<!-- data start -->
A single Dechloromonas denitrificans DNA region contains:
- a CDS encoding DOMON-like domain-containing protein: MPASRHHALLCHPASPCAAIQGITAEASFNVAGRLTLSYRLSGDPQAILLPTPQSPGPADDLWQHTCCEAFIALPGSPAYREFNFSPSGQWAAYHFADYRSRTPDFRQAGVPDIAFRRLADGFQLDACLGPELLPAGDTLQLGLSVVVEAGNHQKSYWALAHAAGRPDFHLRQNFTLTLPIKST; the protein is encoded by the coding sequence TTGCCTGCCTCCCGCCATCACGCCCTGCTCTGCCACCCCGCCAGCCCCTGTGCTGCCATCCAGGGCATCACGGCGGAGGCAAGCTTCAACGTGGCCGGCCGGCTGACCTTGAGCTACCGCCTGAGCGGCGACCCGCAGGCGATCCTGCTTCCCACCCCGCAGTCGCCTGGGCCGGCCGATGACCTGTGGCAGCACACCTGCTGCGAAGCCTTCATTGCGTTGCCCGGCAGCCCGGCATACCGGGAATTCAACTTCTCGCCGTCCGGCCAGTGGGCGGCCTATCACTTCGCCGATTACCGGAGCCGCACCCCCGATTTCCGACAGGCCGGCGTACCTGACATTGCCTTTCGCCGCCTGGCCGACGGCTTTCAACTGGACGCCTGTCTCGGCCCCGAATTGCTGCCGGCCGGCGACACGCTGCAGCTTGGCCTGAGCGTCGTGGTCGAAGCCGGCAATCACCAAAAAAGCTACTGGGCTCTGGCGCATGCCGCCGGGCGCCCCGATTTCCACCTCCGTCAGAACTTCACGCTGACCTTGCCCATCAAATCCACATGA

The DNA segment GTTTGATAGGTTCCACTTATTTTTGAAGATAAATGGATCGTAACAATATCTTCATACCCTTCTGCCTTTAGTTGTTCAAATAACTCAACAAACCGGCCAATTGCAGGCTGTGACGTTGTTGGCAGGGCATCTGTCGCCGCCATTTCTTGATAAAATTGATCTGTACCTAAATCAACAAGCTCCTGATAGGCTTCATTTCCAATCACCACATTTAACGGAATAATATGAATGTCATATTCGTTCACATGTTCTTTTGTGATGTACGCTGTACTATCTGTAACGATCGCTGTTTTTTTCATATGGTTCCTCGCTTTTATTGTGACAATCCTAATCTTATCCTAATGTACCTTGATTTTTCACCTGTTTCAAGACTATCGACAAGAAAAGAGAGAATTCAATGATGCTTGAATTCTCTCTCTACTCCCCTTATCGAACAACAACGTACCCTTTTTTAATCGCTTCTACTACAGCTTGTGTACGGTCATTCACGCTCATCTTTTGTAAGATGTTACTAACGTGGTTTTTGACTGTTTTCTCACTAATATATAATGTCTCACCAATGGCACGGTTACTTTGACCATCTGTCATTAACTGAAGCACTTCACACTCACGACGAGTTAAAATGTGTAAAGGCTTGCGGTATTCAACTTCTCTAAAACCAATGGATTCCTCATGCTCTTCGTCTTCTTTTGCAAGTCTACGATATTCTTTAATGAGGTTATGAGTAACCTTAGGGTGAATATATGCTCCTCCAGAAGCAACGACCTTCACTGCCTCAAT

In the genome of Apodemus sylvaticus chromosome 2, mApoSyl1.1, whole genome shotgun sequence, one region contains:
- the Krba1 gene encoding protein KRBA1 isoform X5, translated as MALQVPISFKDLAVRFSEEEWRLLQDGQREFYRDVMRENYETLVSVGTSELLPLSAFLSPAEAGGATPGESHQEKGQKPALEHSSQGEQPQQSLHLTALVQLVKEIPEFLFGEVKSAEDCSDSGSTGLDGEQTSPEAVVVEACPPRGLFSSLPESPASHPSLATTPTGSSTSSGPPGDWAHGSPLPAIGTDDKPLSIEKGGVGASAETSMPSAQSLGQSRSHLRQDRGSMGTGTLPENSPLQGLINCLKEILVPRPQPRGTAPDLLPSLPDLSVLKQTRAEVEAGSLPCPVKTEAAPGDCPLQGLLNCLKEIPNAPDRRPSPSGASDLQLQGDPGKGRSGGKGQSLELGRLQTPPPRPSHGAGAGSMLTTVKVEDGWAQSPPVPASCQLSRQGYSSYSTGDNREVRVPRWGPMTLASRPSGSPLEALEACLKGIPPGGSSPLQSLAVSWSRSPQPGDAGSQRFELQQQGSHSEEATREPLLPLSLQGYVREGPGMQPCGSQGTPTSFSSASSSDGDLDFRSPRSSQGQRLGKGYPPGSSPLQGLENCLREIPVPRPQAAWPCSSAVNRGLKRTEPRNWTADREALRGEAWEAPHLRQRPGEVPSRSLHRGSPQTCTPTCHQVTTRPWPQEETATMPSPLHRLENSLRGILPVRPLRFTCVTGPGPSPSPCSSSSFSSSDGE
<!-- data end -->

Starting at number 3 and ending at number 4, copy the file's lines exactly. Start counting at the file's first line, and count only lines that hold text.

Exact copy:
The DNA segment GTTTGATAGGTTCCACTTATTTTTGAAGATAAATGGATCGTAACAATATCTTCATACCCTTCTGCCTTTAGTTGTTCAAATAACTCAACAAACCGGCCAATTGCAGGCTGTGACGTTGTTGGCAGGGCATCTGTCGCCGCCATTTCTTGATAAAATTGATCTGTACCTAAATCAACAAGCTCCTGATAGGCTTCATTTCCAATCACCACATTTAACGGAATAATATGAATGTCATATTCGTTCACATGTTCTTTTGTGATGTACGCTGTACTATCTGTAACGATCGCTGTTTTTTTCATATGGTTCCTCGCTTTTATTGTGACAATCCTAATCTTATCCTAATGTACCTTGATTTTTCACCTGTTTCAAGACTATCGACAAGAAAAGAGAGAATTCAATGATGCTTGAATTCTCTCTCTACTCCCCTTATCGAACAACAACGTACCCTTTTTTAATCGCTTCTACTACAGCTTGTGTACGGTCATTCACGCTCATCTTTTGTAAGATGTTACTAACGTGGTTTTTGACTGTTTTCTCACTAATATATAATGTCTCACCAATGGCACGGTTACTTTGACCATCTGTCATTAACTGAAGCACTTCACACTCACGACGAGTTAAAATGTGTAAAGGCTTGCGGTATTCAACTTCTCTAAAACCAATGGATTCCTCATGCTCTTCGTCTTCTTTTGCAAGTCTACGATATTCTTTAATGAGGTTATGAGTAACCTTAGGGTGAATATATGCTCCTCCAGAAGCAACGACCTTCACTGCCTCAAT

In the genome of Apodemus sylvaticus chromosome 2, mApoSyl1.1, whole genome shotgun sequence, one region contains: